Ofo Offers Investment Product Instead of Cash Refunds
The financially troubled Chinese bike-sharing company Ofo, facing a flood of requests for user deposit refunds, is steering customers to accept an interest-bearing investment product rather than a cash repayment.
The rush for refunds started in October when ofo was hit with supplier lawsuits over unpaid bills and was forced to deny bankruptcy rumors. Ofo is backed by Chinese e-commerce giant Alibaba Group Holding.
Users requesting refunds Friday said ofo responded with in-app pop-up prompting them to convert their 99 yuan ($14) deposit into an investment product worth 100 yuan at PPmoney, an online peer-to-peer (P2P) lending platform run by Guangzhou Wanhui Jinkong Technology Co.
The product offers an annualized return of 8% plus a new-investor bonus of 8%, according to the pop-up page. But the product has a 30-day lock-in period during which users don’t have access to their money. Users can withdraw the deposit with interest after 30 days.
In response to Caixin questions, Ofo said this is a “normal marketing activity” and users who accept the PPmoney product can then enjoy deposit-free rides in the future. Users who opt for a refund instead must wait 15 working days to get their money back, Ofo said.
PPmoney said it was testing a “normal cross-industry collaboration” with Ofo but has withdrawn the product in response to user feedback. An insider from PPmoney told Caixin that the collaboration with Ofo could be misunderstood as a mandatory bundling practice, so it has decided to pull back the product to conduct an internal assessment. It’s not clear whether the product will be re-offered later, the PPmoney insider said.
Xue Hongyan, director of Suning Financial Research Institute’s center for internet finance, said the practice would allow Ofo to get certain relief from financial pressure and help PPmoney get access to new users.
With current customer acquisition costs around 200 yuan per customer, ofo might make some money from the deal with PPmoney, Xue estimated.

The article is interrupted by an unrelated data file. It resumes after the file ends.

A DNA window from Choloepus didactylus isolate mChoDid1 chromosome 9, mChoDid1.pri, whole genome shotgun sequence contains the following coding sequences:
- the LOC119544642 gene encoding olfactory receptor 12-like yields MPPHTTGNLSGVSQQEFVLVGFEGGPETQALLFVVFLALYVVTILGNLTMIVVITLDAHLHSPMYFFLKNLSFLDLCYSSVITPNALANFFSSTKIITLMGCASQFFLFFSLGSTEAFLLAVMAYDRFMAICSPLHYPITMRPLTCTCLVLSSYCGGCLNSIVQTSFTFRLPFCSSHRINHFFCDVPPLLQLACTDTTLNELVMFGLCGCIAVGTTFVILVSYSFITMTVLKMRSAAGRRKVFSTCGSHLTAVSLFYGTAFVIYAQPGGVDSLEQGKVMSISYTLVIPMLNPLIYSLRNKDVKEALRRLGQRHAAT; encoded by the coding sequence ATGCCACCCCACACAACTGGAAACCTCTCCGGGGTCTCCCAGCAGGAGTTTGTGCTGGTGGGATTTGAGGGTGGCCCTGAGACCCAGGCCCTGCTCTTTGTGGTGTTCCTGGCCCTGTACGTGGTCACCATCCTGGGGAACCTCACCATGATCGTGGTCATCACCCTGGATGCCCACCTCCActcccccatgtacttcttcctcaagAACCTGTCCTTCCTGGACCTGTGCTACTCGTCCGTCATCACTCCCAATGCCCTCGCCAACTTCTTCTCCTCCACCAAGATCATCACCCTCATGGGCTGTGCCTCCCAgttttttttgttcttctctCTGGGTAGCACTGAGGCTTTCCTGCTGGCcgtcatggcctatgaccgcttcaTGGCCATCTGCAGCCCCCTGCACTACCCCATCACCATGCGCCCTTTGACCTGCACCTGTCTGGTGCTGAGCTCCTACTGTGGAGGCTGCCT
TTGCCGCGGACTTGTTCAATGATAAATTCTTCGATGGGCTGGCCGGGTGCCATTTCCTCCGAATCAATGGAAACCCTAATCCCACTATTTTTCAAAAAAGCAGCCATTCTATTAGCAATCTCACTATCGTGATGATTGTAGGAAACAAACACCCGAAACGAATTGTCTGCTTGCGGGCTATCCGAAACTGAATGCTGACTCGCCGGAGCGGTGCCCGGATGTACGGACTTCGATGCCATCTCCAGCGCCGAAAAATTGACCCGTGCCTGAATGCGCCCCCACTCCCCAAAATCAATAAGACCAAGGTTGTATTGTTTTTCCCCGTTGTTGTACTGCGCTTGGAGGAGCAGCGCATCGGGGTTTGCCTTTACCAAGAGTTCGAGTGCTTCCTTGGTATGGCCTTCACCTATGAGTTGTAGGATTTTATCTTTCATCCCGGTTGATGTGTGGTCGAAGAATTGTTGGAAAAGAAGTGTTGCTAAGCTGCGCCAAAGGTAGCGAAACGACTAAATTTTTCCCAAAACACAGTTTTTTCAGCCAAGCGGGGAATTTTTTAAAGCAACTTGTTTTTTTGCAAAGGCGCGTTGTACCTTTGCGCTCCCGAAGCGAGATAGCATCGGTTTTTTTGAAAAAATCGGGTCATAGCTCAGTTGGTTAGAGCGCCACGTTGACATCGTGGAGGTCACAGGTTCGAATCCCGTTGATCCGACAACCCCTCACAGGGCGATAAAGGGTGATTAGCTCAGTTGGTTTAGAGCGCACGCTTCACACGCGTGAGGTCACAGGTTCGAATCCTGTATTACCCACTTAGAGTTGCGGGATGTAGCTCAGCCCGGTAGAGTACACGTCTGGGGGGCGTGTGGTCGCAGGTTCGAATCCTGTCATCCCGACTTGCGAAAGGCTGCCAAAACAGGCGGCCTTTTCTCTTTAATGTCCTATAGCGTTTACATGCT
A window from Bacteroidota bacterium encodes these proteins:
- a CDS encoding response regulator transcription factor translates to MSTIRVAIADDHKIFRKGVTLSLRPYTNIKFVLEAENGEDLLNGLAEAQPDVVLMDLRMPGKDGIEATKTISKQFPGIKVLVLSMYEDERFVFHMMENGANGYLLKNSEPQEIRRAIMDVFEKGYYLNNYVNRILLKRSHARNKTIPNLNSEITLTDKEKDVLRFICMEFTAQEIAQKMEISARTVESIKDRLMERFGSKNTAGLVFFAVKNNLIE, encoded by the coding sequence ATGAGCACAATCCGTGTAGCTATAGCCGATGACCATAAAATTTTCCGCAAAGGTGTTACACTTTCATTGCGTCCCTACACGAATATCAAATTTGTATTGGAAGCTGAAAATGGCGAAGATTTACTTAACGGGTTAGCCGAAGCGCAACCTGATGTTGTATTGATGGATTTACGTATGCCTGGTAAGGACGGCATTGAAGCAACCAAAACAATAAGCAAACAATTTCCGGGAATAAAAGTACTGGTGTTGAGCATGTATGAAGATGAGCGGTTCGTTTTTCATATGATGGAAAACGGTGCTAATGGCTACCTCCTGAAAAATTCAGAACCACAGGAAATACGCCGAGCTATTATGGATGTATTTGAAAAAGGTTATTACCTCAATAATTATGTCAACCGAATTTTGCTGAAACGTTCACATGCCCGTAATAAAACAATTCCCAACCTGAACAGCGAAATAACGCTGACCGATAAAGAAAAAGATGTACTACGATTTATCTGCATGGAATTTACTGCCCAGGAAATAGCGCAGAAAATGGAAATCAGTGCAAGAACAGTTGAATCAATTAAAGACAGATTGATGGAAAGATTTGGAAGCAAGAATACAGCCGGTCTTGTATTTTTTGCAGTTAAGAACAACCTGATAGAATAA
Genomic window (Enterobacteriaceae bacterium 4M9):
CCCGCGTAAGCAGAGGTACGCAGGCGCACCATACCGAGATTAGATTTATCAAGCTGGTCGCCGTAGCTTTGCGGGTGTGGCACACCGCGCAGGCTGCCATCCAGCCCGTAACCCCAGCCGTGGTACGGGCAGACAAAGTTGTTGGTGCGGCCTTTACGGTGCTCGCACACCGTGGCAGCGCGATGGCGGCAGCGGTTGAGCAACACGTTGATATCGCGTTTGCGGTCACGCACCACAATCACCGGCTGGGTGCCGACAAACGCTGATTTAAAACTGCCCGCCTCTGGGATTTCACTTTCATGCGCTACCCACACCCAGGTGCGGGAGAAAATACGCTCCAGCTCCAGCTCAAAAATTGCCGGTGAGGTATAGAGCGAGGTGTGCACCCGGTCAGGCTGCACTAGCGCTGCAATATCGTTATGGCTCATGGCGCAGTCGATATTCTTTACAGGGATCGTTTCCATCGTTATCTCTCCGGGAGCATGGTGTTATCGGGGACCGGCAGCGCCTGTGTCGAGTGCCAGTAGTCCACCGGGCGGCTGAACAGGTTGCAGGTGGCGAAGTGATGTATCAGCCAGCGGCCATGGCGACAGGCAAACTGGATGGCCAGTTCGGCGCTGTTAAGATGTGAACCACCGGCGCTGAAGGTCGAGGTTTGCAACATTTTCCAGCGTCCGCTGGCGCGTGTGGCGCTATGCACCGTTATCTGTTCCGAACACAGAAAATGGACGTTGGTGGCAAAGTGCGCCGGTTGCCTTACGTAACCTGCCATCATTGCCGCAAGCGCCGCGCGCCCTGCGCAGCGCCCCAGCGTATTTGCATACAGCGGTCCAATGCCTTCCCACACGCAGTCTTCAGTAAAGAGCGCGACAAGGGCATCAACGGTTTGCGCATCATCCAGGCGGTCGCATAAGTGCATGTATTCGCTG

Ofo, founded in 2015, is one of the few survivors in a booming bike-sharing market that led to a wave of consolidation. Alibaba invested $343 million for a 12% stake in ofo in March, a deal that gave the startup a valuation of at least $2.8 billion.
But with intensified competition and additional costs for removing abandoned bikes, Ofo’s finances appear to have deteriorated. In May, the company said it was scaling down its workforce to 8,000 from 12,000, according to local media reports. Ofo's operator, Dongxia Datong, has been sued for nonpayment of bills by bicycle suppliers and logistical support providers.
The company has also begun to retreat from an international expansion and to sell global assets. Now facing difficulties in its core business and without new financing for more than eight months, Ofo has been exploring all possible ways to generate cash.
Ofo has established a finance team led by its co-founder Yang Pinjie. The main business of this division is to direct customers to other online financing platforms, which value Ofo’s user data and credit system, a person close to Ofo’s senior management said.
Ofo’s app currently offers links to five P2P lending platforms, several of which have been exposed for compliance risks.
In August, Ofo was reportedly venturing into initial coin offerings (ICOs) with plans to reward riders with cryptocurrency tokens in Singapore. The company has denied that the plans were related to ICOs and said the campaign was just a marketing cooperation with Singapore-based cryptocurrency issuer GSELab.
But a person close to the matter told Caixin that his company has participated in the “packaging” of Ofo’s cryptocurrency offerings.
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